Public safety forum gives guidance

By Olivia Sullivan - Staff Reporter



 Where is the line between freedom of speech and becoming a threat?

This question was raised at the Highline public safety forum last Thursday. 

More than 50 people attended the discussion to ask questions and listen to public safety officials talk about Highline's safety.

Allison Geen, an English professor at Highline, brought up a situation regarding a student wearing an offensive t-shirt printed with a derogatory term for homosexuals, and also changing their canvas profile picture to a photo of them wearing the same t-shirt.

 "Being offensive is different than being an intentional threat," said Toni Castro, the vice president of student services. 

While students, staff, and faculty have the right to express their opinions, it crosses a line when the opinion becomes discriminatory. 

"A threat is a statement of an intention to inflict pain, injury, damage, or other hostile action in someone in retribution for something done or not done," said David Menke, the director of public safety and emergency management at Highline. 

"Offensive is normally an attack on one's values and could be a perceived insult," Menke said. "The line is where there is an intention to inflict pain or injury, and Public Safety or law enforcement intervention is required."

Highline's student code of conduct explicitly states that students are prohibited from engaging in any discriminatory conduct which harms or adversely affects any member of the college community because of her/his…sexual orientation, according to WAC 132l-125-100 section 12. 

 Since there was no formal complaint or grievance filed, no action could be taken about the student's t-shirt, Menke said.  

Sometimes, the constitutional law conflicts with what is morally right and wrong, Castro said. 

While people may know the t-shirt is crossing a line morally, it is tough to decide when to take lawful action, she said. 

For situations like this, people of the Highline community are encouraged to report any conduct they believe is violating the student conduct code, Menke said. 

"They may report any student who is experiencing distress or engaging in harmful or disruptive behaviors," Menke said. "The alleged violations will be investigated by the college and handled appropriately."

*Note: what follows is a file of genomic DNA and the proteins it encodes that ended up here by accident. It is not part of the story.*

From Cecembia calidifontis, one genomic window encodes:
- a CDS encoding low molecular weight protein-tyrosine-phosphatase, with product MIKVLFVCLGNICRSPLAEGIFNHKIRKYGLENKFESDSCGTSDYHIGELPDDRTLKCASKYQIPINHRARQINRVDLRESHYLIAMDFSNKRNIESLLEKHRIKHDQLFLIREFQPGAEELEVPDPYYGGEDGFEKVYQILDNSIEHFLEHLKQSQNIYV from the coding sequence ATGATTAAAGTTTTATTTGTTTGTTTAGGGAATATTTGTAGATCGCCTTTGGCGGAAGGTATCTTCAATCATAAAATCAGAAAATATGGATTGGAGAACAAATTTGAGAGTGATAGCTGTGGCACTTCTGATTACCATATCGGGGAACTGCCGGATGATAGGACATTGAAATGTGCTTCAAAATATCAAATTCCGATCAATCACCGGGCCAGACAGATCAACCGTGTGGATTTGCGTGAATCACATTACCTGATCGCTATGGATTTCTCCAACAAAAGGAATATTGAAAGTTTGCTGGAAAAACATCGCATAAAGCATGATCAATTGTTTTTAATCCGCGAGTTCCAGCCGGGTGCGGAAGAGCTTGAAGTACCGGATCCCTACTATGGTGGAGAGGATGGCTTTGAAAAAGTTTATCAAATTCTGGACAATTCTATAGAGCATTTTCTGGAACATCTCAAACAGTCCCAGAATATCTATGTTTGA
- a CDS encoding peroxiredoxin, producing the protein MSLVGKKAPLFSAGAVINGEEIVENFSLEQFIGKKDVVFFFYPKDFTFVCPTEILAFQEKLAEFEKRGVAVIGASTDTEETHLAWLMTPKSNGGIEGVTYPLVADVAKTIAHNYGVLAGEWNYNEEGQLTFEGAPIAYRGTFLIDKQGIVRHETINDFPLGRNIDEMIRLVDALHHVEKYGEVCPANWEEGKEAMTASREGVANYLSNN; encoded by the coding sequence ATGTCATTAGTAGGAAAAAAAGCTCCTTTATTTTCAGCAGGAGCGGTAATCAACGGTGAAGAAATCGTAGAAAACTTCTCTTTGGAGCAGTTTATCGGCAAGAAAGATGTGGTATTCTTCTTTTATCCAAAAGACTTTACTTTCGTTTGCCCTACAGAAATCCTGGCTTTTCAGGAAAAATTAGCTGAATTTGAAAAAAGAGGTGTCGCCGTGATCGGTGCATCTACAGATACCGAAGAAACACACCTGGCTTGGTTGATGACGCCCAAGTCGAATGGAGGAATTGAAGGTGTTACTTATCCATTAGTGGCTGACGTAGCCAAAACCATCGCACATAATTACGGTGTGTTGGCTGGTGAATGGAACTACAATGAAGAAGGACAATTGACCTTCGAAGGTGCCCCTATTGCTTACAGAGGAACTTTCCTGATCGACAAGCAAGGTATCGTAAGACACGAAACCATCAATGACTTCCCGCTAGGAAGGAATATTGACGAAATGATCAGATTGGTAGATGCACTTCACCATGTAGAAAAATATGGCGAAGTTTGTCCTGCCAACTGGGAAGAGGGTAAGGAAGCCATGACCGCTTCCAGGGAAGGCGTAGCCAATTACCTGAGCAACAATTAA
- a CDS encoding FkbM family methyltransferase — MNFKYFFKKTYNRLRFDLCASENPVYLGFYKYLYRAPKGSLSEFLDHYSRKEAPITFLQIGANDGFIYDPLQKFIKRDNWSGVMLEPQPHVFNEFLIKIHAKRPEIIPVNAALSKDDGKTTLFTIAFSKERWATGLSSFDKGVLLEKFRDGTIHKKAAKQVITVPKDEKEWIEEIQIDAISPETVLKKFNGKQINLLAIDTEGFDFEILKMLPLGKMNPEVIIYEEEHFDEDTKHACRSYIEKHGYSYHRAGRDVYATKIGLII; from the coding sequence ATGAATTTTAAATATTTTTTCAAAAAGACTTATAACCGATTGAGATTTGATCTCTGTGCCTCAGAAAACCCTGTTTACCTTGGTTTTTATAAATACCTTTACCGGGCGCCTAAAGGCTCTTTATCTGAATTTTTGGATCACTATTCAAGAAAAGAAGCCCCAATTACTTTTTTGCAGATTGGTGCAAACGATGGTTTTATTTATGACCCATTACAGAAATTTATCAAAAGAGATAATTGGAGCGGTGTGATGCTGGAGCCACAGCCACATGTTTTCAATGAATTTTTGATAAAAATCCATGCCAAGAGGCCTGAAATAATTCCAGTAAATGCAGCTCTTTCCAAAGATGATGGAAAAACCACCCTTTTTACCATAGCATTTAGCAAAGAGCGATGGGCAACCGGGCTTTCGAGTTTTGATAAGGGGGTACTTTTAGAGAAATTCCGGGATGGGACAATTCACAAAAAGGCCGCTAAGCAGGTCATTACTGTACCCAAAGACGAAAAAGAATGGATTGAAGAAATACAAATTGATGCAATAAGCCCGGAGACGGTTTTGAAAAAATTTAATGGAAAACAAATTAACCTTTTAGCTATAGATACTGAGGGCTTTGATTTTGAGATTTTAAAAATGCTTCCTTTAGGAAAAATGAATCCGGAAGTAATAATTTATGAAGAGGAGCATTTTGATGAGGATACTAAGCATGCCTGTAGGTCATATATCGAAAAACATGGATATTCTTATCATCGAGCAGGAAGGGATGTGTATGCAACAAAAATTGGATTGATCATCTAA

SAIT is a resource service available for students, staff, and faculty to report any misconduct found on campus. 

SAIT stands for Student Assessment Information Team, and a lot of time and energy was spent on deciding the name, said Buzz Wheeler, a legal studies professor at Highline. 

The team aims to serve as the coordinating hub of a network of existing resources, focused on prevention and early intervention in campus community situations, according to the team's website. 

Highline's SAIT team includes Sgt. George Curtis from Public Safety; Rod Fowers, a psychology professor; Dr. Gloria Rose Koepping, a counseling psychologist; and Ay Saechao, the associated dean for student development and retention and conduct.  

"If anyone has a report about someone or a situation, we want them to say it," Wheeler said.

Highline's main goal is to educate those who are in the wrong, he said. 

"Our philosophy and practice is finding the right balance between the rights of students and of the college," said Ay Saechao. "It's our job to teach [students] how to be a productive member of our community."

The college seeks the truth and want to teach students when they have violated the college's code of conduct, Saechao said.

"It's not punitive, its early intervention," Wheeler said. "It helps the retention of students. It's a great tool we have."

The more people prepare by visualizing situations in their head, the more they never seem to need it, Wheeler said.

"We talk through what is happening," said Dr. Gloria Rose Koepping. "We're there to look at what the problem is, what are the potential solutions, and which one of us is going to follow up."

Since September of last year, there have been 72 reports over five quarters, Dr. Koepping said. 

The largest category of reports is witness reports.

"Putting it on Instagram is not a police report," said Sgt. Mike Graddon, a Des Moines police officer and criminal justice professor at Highline.

Reports vary from academic dishonesty to lewd conduct to petty theft. 

"Theft is one of the major things we have to deal with on campus," Menke said. 

Public Safety is a 24/7 service on campus that includes parking lot safety patrols, crime prevention, safety escorts, and trainings or assessments.

"You're not ever bothering anyone," Menke said in regards to requesting a safety escort.

"What we see in the community really mirrors what you see here on campus," said Sgt. Graddon.

From heroine to homelessness, it all trickles onto campus eventually, Sgt. Graddon said.

Controversy surrounding political beliefs has also made its way onto campus. 

"We are here to serve everyone," Sgt. Graddon said. "We are not going to ask you your immigrant status. It's as useless to us as your religion or financial status."

Highline protects every student's right to freedom of speech, even the screaming bible man often seen on campus, Menke said.

"This isn't the end of a conversation, it's the beginning," he said. 

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